As you stand there looking at it, as I did in June 2010, it is difficult to grasp the fact that for a brief period in time, it was the most important man-made structure in the world. A tiny drawbridge that spanned a narrow body of water in France. One that was subject to a quick and furious battle that began the D-Day invasion of June 6, 1944.

Benouville (later Pegasus) bridge over the Caen Canal, and Ranville (later Horsa) bridge, some 400 yards away over the river Orne, received keen interest from Allied planners early on in the planning for Operation Overlord. An attention less because of location and more for their ability to transfer the one thing that might ensure disaster on that momentous day. The German Panzer force.

Ranville (Horsa) Bridge
Ranville (Horsa) Bridge

If enough tanks rumbled across these bridges, they held the ability to decimate the entire eastern flank of the three British and Canadian landing beaches and sweep the infantry, who in the critical first hours would lack armor, back into the sea. If such a disaster occurred, the American beaches could be isolated and rolled up as well.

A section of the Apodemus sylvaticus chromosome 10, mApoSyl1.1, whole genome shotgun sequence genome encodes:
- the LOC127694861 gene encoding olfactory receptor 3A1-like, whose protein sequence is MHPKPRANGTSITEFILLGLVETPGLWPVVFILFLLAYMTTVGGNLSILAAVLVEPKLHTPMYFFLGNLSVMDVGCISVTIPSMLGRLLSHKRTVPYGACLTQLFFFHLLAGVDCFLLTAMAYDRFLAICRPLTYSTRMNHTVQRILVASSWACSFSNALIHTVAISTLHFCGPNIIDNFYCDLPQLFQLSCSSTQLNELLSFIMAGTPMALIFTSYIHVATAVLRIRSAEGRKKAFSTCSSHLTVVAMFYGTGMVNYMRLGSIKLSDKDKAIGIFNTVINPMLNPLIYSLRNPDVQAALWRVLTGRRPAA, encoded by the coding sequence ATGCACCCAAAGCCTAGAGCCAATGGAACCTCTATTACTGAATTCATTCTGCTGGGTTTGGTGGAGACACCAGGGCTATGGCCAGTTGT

Therefore, the bridges had to be taken, and held, for several hours until relief came, first from more paratroopers, then from the beaches. The task appeared daunting, but there was no other choice. Operation Tonga, as it was designated, would involve the first action of the massive Allied armies waiting to be released against the continent.